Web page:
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  #801  
Old 09-02-2013, 03:30 AM
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Originally Posted by Roslyn View Post
This line of post has me wondering whether Charles approached Earl Spencer and asked for his daughter's hand in marriage before he asked Diana. If so, I wonder what Spencer said in reply. This was the opportunity to have that frank discussion and say, 'No, Sir, I recommend you don't ask her yet. She's very young and has lived a rather sheltered life. Give it a bit more time and get to know each other better first. Becoming your wife is a great privilege but also entails great responsibilities and it is important she is fully aware of what she is taking on and that the two of you are absolutely sure that marriage is right for you'. Or was it more, 'Yes, Sir. Of course Sir! She'll make you a fine wife.'


Roslyn, I believe that he did ask Earl Spencer for her hand in marriage, one assumes, as a formality, however it must be remembered that the Spencers had been courtiers for generations, positions NOT acquired by going against their monarch's wishes. I will leave you to judge for yourself which of your two suggested responses he gave.
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  #802  
Old 09-02-2013, 04:17 AM
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Originally Posted by Roslyn View Post
Which does make you wonder about Charles, actually. What was he actually looking for in a bride? What was it about Diana that appealed to him? He might have been 30 but he seems to have been more than a little naive himself.




I think part of the problem for Charles were the expectations, his own and others, of what a suitable wife should be. High on that list in 1980, was the requirement that she should be pure as undriven snow, a rapidly declining condition in women of his own age. His only option was to look for a girl young enough NOT to have had a "past" which for someone who had never been young, whose tastes had ever been those of a much older person was no easy task, not made easier by the fact that he probably didn't, for diverse reasons, WANT to marry, as much as had a DUTY to marry. I seem to recall that he said of their first meeting when she was 16 to his 29, he'd thought of her "what a jolly schoolgirl"!!!!! One suspects that in his mind she may never have been more than that.

You say you believe he was "more than a little naive." I think you're exactly right. It's more than possible that he thought, because of her youth, she could be molded/trained/groomed into the wife he thought she should be. He didn't allow for her being a girl who would become a woman with her own ideas and he DEFINITELY wasn't prepared for, and couldn't cope with, being relegated to second place in the marriage. I truly DON'T believe that Diana went out of her way to MAKE this happen, but thanks to the public and media thirst for more and more of the pretty young Princess who reached out to them, as opposed to her middle aged, staid husband, I think she began to realise the power she held, and used it.

It was no one's fault. It was a "mesalliance extroardinaire" of which the most that can be said is that it produced two fine, beautiful boys.
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  #803  
Old 09-02-2013, 04:48 AM
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Originally Posted by Tsaritsa View Post
Roslyn, I believe that he did ask Earl Spencer for her hand in marriage, one assumes, as a formality, however it must be remembered that the Spencers had been courtiers for generations, positions NOT acquired by going against their monarch's wishes. I will leave you to judge for yourself which of your two suggested responses he gave.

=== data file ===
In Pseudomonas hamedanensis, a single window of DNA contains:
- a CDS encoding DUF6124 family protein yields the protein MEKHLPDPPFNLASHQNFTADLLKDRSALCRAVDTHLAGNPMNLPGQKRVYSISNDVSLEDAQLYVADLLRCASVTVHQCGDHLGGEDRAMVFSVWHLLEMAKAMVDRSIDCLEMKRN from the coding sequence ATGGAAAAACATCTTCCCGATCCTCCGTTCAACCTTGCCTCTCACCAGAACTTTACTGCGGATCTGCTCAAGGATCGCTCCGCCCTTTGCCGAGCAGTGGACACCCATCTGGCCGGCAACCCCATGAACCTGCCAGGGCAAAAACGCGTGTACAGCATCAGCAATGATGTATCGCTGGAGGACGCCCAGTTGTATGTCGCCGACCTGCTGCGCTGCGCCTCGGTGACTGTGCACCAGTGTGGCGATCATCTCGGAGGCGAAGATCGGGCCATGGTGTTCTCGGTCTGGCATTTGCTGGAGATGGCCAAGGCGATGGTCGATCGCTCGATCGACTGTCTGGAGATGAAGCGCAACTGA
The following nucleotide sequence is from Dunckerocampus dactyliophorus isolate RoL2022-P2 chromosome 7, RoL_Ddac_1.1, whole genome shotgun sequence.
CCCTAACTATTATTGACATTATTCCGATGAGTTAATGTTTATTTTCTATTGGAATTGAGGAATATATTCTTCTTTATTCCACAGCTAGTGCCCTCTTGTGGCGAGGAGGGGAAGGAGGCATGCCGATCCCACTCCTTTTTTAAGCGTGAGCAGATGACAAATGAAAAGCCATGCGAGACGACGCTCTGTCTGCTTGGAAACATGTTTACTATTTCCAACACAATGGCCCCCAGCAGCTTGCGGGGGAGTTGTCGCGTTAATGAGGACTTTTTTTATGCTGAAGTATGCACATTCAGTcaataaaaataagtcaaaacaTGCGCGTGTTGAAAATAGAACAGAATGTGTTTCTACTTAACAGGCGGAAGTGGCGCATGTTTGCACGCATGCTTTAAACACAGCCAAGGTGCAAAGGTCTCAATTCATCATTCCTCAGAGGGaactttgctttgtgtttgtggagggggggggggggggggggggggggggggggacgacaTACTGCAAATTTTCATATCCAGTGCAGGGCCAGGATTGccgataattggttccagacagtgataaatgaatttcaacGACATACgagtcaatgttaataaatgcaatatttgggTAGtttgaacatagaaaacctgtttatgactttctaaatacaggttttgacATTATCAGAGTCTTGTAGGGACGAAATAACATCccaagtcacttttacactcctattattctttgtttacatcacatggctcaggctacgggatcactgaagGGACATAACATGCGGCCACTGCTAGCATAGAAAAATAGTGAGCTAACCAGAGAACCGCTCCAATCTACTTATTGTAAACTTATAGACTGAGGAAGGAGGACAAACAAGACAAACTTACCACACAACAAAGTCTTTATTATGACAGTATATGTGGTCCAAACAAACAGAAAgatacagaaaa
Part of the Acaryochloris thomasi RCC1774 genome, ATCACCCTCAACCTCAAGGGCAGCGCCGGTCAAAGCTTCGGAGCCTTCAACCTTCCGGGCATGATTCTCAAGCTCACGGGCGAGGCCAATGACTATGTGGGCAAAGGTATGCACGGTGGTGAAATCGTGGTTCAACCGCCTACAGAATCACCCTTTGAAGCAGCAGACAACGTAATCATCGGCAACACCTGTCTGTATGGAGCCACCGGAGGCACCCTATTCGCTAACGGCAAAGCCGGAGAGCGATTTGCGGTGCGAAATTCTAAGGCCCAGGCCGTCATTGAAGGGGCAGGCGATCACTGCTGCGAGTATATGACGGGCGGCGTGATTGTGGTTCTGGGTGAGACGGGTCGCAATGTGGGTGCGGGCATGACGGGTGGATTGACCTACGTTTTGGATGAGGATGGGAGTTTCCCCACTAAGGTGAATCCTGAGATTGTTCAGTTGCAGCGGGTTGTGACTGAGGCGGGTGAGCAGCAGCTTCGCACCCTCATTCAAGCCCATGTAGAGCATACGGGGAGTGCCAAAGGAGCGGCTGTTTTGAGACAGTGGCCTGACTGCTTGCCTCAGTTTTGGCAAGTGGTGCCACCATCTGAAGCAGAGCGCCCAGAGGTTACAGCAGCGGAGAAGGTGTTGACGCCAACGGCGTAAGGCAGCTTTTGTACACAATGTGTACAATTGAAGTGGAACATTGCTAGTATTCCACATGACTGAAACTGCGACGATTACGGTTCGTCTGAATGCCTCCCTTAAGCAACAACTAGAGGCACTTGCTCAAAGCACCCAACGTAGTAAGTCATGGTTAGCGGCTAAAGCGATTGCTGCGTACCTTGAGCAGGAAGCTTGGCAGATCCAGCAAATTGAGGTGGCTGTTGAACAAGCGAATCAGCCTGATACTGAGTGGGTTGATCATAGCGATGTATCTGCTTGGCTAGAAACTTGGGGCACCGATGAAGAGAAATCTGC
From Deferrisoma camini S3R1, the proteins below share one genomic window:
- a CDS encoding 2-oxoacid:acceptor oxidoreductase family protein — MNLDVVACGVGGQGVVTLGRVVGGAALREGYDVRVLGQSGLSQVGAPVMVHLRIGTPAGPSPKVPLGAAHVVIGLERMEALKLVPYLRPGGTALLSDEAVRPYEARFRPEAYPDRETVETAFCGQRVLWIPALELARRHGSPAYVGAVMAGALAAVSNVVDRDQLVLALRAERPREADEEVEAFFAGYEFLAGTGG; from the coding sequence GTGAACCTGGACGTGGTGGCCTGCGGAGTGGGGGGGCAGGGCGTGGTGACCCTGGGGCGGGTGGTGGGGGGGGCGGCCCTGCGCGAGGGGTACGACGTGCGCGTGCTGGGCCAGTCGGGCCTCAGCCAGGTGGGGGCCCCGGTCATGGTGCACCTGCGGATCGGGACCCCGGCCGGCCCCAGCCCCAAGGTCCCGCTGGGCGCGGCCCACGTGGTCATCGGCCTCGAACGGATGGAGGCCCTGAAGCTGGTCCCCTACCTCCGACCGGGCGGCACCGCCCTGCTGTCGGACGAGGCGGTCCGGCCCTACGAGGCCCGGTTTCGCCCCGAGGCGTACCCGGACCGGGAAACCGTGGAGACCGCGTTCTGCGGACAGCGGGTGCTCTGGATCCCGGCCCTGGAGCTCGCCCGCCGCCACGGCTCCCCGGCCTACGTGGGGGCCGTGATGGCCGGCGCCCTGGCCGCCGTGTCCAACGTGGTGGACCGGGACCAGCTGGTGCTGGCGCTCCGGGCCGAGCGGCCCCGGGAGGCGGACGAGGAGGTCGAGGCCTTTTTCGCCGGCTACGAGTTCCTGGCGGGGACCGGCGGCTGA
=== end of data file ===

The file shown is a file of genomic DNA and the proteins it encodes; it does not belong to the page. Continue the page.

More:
Oh I have never had any doubt as to which would have been the more likely response. No way on earth was her father going to jeopardise the chance of marrying one of his girls off to Charles. He didn't have much time for females other than as "playmates", and I suspect he gave little thought to the parties' compatibility. I imagine he thought Charles would sort her out and that she'd tow the line. I only raised it because that would have been the perfect opportunity for the subject to have been raised. Diana was let down by her family.
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  #804  
Old 09-02-2013, 08:13 AM
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Originally Posted by Tsaritsa View Post
I think part of the problem for Charles were the expectations, his own and others, of what a suitable wife should be...
I agree with you for the most part. Charles did want a woman without a past. He also wanted someone who enjoyed the country life, who was sophisticated and polished in social settings, would be able to meet with dignitaries and VIPs, and who would be a loving, hands on mother.

One thing they had in common was that Charles definitely wanted his children to have a different upbringing than his own, and Diana wanted her children to have a different upbringing than her own. I remember that during their courtship, Charles travelled to India (IIRC) and was asked how Diana would feel about the children living in poverty. His response indicated that he and Diana talked a lot about her views on children.

Charles and Diana agreed on how their children would be educated and that William and Harry would have as normal a childhood as possible. I'm sure there were disagreements when Charles thought Diana took normalcy to far or Diana felt Charles was putting too much emphasis on duty, but any two parents are going to have disagreements.

I also agree that Charles thought Diana could be molded into what he wanted for a wife. Andrew Morton said that his wedding gift to her was a stack of books. Charles thought Diana could read them and then they would discuss them. I thought it was sweet, but it was also his way of "educating" her. I think Diana tried but her heart wasn't in it. That isn't to say she was not intelligent, but I don't think she was interested in the types of intellectual discussions he wanted. That was a huge disappointment for him.
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  #805  
Old 09-02-2013, 08:56 AM
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Originally Posted by Mermaid1962 View Post